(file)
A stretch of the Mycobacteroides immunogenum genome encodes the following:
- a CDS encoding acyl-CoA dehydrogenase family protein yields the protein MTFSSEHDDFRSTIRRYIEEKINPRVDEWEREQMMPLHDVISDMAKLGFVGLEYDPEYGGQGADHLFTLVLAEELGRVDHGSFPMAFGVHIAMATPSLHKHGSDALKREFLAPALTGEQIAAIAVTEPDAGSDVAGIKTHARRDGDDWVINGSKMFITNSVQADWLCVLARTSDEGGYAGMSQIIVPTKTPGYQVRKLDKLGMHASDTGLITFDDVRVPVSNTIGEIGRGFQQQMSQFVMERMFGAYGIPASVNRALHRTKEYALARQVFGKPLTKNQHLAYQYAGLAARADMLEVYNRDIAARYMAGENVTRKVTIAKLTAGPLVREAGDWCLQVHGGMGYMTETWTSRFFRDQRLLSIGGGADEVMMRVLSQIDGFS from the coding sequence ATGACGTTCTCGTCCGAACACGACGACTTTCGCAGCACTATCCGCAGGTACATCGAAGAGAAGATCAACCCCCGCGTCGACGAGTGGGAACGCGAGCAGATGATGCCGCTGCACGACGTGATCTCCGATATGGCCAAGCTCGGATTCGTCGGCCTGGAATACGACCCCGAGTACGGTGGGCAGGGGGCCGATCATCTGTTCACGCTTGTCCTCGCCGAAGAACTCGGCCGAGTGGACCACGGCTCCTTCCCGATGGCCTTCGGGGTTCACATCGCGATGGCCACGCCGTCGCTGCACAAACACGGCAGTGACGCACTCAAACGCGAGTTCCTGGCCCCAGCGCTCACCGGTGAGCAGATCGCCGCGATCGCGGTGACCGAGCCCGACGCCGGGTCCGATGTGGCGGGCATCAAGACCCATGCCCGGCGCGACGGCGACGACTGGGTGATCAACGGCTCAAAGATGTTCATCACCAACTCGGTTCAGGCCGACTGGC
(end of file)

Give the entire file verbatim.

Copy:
A stretch of the Mycobacteroides immunogenum genome encodes the following:
- a CDS encoding acyl-CoA dehydrogenase family protein yields the protein MTFSSEHDDFRSTIRRYIEEKINPRVDEWEREQMMPLHDVISDMAKLGFVGLEYDPEYGGQGADHLFTLVLAEELGRVDHGSFPMAFGVHIAMATPSLHKHGSDALKREFLAPALTGEQIAAIAVTEPDAGSDVAGIKTHARRDGDDWVINGSKMFITNSVQADWLCVLARTSDEGGYAGMSQIIVPTKTPGYQVRKLDKLGMHASDTGLITFDDVRVPVSNTIGEIGRGFQQQMSQFVMERMFGAYGIPASVNRALHRTKEYALARQVFGKPLTKNQHLAYQYAGLAARADMLEVYNRDIAARYMAGENVTRKVTIAKLTAGPLVREAGDWCLQVHGGMGYMTETWTSRFFRDQRLLSIGGGADEVMMRVLSQIDGFS from the coding sequence ATGACGTTCTCGTCCGAACACGACGACTTTCGCAGCACTATCCGCAGGTACATCGAAGAGAAGATCAACCCCCGCGTCGACGAGTGGGAACGCGAGCAGATGATGCCGCTGCACGACGTGATCTCCGATATGGCCAAGCTCGGATTCGTCGGCCTGGAATACGACCCCGAGTACGGTGGGCAGGGGGCCGATCATCTGTTCACGCTTGTCCTCGCCGAAGAACTCGGCCGAGTGGACCACGGCTCCTTCCCGATGGCCTTCGGGGTTCACATCGCGATGGCCACGCCGTCGCTGCACAAACACGGCAGTGACGCACTCAAACGCGAGTTCCTGGCCCCAGCGCTCACCGGTGAGCAGATCGCCGCGATCGCGGTGACCGAGCCCGACGCCGGGTCCGATGTGGCGGGCATCAAGACCCATGCCCGGCGCGACGGCGACGACTGGGTGATCAACGGCTCAAAGATGTTCATCACCAACTCGGTTCAGGCCGACTGGC